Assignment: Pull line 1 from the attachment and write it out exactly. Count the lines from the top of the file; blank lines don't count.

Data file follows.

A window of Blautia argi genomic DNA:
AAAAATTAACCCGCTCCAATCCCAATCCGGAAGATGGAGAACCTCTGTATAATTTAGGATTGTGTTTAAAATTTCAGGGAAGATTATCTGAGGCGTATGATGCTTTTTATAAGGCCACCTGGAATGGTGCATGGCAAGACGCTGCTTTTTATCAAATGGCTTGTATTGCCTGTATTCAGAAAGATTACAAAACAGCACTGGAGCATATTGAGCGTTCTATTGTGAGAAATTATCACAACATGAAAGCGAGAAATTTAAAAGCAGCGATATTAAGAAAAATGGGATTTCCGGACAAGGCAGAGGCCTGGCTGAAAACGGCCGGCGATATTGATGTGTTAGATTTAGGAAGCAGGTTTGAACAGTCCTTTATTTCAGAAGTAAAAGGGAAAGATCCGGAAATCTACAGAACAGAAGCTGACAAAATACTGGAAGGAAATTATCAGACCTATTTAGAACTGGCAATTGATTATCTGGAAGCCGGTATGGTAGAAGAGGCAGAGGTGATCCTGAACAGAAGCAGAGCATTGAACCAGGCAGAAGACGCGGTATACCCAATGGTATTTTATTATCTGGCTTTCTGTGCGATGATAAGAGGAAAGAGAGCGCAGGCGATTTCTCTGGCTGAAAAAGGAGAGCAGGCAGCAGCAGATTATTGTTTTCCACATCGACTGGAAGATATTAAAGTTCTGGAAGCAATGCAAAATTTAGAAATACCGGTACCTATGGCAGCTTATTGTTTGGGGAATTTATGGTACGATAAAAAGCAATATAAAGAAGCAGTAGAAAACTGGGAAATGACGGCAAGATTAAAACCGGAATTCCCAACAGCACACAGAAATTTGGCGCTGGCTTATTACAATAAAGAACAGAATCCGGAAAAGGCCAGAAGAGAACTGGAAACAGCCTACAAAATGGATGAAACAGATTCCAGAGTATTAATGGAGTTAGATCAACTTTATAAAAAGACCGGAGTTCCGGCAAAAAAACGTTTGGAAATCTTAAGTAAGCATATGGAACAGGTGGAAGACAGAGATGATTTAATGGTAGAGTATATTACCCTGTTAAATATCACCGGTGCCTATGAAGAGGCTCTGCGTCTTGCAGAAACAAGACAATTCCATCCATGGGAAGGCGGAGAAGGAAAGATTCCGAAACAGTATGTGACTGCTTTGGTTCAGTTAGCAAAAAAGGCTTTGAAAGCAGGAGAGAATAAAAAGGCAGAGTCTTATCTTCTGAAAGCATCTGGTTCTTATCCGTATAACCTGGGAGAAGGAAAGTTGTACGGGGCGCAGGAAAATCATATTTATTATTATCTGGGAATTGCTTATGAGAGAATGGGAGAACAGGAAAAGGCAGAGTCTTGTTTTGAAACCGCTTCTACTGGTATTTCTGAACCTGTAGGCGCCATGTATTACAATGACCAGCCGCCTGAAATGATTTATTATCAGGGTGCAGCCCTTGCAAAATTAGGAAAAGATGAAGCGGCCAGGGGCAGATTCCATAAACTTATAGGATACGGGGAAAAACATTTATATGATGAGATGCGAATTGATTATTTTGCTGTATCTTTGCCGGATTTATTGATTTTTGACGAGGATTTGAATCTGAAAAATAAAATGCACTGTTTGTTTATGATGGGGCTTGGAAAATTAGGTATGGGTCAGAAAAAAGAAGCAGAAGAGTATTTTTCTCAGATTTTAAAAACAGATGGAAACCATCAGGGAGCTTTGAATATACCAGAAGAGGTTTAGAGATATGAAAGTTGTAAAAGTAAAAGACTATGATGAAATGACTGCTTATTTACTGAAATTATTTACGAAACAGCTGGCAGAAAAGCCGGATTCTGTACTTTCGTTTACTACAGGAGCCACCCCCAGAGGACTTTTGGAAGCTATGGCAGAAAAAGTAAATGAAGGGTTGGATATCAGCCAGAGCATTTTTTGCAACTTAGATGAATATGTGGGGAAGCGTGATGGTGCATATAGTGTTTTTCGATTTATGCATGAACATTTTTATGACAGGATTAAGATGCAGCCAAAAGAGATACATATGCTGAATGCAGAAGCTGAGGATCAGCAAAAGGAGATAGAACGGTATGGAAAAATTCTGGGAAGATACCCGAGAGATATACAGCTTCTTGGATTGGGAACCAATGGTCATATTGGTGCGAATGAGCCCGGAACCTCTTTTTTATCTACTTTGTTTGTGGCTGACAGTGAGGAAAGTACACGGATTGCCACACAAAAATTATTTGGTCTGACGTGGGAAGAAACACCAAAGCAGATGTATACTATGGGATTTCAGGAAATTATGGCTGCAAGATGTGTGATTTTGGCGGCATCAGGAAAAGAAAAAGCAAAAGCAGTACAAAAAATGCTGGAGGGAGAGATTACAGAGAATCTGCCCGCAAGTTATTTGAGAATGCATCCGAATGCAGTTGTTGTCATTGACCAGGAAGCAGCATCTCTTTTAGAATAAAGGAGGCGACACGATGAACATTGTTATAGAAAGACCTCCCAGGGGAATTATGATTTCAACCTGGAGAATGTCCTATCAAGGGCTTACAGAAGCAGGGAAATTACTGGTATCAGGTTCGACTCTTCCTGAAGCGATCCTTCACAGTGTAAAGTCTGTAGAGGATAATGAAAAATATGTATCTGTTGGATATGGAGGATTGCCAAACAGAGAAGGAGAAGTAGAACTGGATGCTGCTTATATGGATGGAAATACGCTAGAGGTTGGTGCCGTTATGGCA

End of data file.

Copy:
A window of Blautia argi genomic DNA: